The master bedroom is not theirs, but there are many things they do get to enjoy in our home: clothing, food, comfy beds, entertainment, bikes, phones, computers…you get the idea. We want them to enjoy the things we’ve provided, and we want them to recognize where they are getting all of these things from. Saying, “Thank you!” certainly is one way that they can show respect and honor for our position, but so is not touching the things that are not theirs.

We have a bad habit of touching things that are not ours. When you have sex outside of a marriage covenant, you are taking that which is not yours. When you slander and gossip about another person, you are taking the dignity that rightfully belongs to him; you are literally standing in his life-blood. (2) When you harm your body, you forget that you are not your own, that you were bought at a price. (3)

Eve’s sin wasn’t in reaching out for fruit but in which fruit she reached for. Her failure was in turning her back on what God had given her to delight in and instead choosing to take something forbidden. It’s easy to blame Adam and Eve, but we are them when we reach for what is not ours.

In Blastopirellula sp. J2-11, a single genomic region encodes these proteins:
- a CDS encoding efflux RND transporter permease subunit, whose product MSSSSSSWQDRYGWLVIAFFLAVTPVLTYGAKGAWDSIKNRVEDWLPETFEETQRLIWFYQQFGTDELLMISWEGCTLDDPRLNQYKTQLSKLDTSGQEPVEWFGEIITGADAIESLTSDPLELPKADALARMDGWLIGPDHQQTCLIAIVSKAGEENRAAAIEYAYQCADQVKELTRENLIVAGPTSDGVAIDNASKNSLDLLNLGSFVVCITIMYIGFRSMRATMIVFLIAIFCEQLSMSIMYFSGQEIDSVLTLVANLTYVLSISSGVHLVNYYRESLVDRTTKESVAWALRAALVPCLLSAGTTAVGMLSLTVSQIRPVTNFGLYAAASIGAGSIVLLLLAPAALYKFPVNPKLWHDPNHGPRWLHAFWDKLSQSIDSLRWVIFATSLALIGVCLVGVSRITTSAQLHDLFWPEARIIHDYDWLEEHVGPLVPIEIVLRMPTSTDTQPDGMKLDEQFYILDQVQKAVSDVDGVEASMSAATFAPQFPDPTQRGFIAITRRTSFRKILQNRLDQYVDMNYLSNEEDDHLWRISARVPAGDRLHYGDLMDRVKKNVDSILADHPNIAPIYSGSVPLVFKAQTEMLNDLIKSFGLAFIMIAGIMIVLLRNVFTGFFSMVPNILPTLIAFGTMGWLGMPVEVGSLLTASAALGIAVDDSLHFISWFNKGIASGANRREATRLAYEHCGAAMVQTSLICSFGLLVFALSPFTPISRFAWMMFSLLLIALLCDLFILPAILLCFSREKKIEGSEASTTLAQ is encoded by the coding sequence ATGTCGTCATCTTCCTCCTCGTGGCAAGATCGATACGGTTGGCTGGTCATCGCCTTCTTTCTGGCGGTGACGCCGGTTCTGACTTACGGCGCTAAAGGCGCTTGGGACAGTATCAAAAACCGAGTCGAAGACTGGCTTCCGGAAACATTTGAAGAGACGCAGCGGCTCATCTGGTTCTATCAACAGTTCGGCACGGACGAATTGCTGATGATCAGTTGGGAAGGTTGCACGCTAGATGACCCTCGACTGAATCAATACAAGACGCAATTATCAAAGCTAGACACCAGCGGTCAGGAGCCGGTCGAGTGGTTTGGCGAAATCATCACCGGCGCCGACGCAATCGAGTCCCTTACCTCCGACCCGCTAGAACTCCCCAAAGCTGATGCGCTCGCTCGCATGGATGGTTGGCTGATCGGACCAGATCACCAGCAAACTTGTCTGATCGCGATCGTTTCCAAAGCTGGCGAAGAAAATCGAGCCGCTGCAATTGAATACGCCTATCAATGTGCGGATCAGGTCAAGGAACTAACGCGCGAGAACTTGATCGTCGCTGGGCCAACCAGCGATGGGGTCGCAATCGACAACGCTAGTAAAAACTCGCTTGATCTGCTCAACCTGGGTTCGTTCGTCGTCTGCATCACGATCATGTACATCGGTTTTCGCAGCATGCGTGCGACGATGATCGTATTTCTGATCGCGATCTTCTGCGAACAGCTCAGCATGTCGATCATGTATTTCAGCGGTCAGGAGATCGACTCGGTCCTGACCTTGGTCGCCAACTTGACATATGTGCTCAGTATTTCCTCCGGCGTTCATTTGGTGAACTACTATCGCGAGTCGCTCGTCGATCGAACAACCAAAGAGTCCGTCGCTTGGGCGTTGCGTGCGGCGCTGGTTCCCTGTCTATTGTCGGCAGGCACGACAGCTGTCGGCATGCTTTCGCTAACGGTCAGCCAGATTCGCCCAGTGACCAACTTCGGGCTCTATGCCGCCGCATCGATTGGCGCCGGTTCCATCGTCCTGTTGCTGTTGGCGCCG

When something belongs to someone else, we could refer to that thing as being holy. Because it is set apart, our master bedroom is, if you will, holy. There are certain items in my home that are holy, simply because they are only used for one, specific purpose. Marriage is holy. No one just gets to come into my house and receive the blessings, privileges and responsibilities that I enjoy from being Ron’s wife. The Tree of the Knowledge of Good and Evil was holy as well. It was God’s tree.

We have to ask the question then, what exactly does eating from God’s tree do for you? Think about that for a moment. When you reach out for something that has not been given to you, what is the reward, the payoff?

It gives you the feeling (but not the reality) that you can see things as God does. That you actually own the garden. That you too can make judgements. That you have a say. The serpent told Eve, “God knows that when you eat of it your eyes will be opened, and you will be like God, knowing good and evil.” (4) What exactly was this mysterious godly knowledge of the tree that we desired? Why was is so tempting? (5)

God put the tree there as a means of worship. When we respect God’s boundaries, we worship. When we recognize Him as the Creator of the world, with a right to guide His creation, we worship. When we reach for what He has lovingly given us, we worship. When we give the life that has been given to us, we worship. We worship, and express our reverence, adoration and devotion for God when we let His tree be holy.

Questions for Reflection:
• What things do you reach for that are not yours to enjoy?
• How often do you enjoy God’s gifts to you?
• How do you convey your thanks to God?
• Do you trust God’s heart toward you?

2. See Leviticus 19:16.
3. See 1 Corinthians 6:19-20.
4. See Genesis 3:5.
5. The subject of Part 3.